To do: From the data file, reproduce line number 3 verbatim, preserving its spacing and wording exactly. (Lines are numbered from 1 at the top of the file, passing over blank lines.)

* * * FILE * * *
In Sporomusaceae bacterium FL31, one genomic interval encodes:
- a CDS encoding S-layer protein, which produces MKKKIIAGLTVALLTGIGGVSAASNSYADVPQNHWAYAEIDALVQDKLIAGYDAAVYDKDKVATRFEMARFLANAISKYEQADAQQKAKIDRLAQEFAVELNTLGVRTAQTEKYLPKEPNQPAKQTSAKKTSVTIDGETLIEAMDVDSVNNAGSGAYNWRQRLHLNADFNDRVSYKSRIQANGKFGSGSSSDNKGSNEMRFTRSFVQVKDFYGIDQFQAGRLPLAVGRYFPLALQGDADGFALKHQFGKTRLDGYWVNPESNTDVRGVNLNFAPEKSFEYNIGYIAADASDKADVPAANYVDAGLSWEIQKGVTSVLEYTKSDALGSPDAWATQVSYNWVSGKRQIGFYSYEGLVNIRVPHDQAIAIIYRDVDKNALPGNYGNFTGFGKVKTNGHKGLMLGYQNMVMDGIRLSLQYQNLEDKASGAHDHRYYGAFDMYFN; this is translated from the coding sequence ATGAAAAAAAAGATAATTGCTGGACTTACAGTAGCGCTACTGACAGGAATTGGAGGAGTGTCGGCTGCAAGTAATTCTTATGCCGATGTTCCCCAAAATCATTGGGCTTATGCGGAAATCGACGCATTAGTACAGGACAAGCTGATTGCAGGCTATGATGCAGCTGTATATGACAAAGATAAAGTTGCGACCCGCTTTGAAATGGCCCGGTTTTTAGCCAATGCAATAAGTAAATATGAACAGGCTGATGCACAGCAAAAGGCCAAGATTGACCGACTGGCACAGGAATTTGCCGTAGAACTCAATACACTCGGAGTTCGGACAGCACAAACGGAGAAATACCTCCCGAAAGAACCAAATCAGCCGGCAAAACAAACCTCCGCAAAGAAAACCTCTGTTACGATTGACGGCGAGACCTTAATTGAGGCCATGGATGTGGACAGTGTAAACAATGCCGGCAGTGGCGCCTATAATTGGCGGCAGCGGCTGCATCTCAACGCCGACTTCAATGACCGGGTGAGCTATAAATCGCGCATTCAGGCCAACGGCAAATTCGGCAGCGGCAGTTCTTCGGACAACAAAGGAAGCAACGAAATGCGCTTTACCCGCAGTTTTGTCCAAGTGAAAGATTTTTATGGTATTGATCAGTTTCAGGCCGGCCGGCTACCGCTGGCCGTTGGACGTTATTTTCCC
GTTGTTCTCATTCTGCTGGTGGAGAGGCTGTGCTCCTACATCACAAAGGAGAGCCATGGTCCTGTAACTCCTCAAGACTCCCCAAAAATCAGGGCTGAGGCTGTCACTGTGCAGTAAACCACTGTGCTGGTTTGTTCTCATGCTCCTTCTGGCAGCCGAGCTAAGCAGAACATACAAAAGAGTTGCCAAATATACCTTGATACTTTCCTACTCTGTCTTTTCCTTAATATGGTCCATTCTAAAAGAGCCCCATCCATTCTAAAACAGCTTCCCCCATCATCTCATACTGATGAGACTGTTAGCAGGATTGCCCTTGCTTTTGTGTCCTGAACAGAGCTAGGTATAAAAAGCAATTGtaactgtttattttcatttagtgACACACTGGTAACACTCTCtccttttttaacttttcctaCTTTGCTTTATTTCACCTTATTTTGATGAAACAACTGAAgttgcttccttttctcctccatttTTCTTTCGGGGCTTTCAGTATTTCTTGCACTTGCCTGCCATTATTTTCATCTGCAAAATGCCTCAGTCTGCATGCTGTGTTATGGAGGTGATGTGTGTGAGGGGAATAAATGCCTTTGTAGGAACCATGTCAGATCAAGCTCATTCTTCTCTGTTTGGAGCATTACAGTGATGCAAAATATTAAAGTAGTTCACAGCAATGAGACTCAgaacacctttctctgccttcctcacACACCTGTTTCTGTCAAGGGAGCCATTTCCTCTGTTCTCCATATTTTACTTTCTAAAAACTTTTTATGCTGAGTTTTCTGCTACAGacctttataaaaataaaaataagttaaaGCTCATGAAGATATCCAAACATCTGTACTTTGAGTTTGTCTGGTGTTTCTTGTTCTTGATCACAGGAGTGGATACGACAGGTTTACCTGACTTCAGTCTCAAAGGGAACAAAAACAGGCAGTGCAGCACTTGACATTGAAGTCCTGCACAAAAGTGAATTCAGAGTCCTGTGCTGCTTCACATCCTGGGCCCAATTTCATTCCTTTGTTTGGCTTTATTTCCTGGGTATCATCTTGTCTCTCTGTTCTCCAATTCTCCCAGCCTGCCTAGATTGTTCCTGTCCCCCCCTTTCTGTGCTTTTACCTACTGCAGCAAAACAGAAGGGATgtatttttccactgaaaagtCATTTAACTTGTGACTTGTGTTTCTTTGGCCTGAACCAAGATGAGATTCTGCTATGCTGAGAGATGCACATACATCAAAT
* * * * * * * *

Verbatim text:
GTTGTTCTCATTCTGCTGGTGGAGAGGCTGTGCTCCTACATCACAAAGGAGAGCCATGGTCCTGTAACTCCTCAAGACTCCCCAAAAATCAGGGCTGAGGCTGTCACTGTGCAGTAAACCACTGTGCTGGTTTGTTCTCATGCTCCTTCTGGCAGCCGAGCTAAGCAGAACATACAAAAGAGTTGCCAAATATACCTTGATACTTTCCTACTCTGTCTTTTCCTTAATATGGTCCATTCTAAAAGAGCCCCATCCATTCTAAAACAGCTTCCCCCATCATCTCATACTGATGAGACTGTTAGCAGGATTGCCCTTGCTTTTGTGTCCTGAACAGAGCTAGGTATAAAAAGCAATTGtaactgtttattttcatttagtgACACACTGGTAACACTCTCtccttttttaacttttcctaCTTTGCTTTATTTCACCTTATTTTGATGAAACAACTGAAgttgcttccttttctcctccatttTTCTTTCGGGGCTTTCAGTATTTCTTGCACTTGCCTGCCATTATTTTCATCTGCAAAATGCCTCAGTCTGCATGCTGTGTTATGGAGGTGATGTGTGTGAGGGGAATAAATGCCTTTGTAGGAACCATGTCAGATCAAGCTCATTCTTCTCTGTTTGGAGCATTACAGTGATGCAAAATATTAAAGTAGTTCACAGCAATGAGACTCAgaacacctttctctgccttcctcacACACCTGTTTCTGTCAAGGGAGCCATTTCCTCTGTTCTCCATATTTTACTTTCTAAAAACTTTTTATGCTGAGTTTTCTGCTACAGacctttataaaaataaaaataagttaaaGCTCATGAAGATATCCAAACATCTGTACTTTGAGTTTGTCTGGTGTTTCTTGTTCTTGATCACAGGAGTGGATACGACAGGTTTACCTGACTTCAGTCTCAAAGGGAACAAAAACAGGCAGTGCAGCACTTGACATTGAAGTCCTGCACAAAAGTGAATTCAGAGTCCTGTGCTGCTTCACATCCTGGGCCCAATTTCATTCCTTTGTTTGGCTTTATTTCCTGGGTATCATCTTGTCTCTCTGTTCTCCAATTCTCCCAGCCTGCCTAGATTGTTCCTGTCCCCCCCTTTCTGTGCTTTTACCTACTGCAGCAAAACAGAAGGGATgtatttttccactgaaaagtCATTTAACTTGTGACTTGTGTTTCTTTGGCCTGAACCAAGATGAGATTCTGCTATGCTGAGAGATGCACATACATCAAAT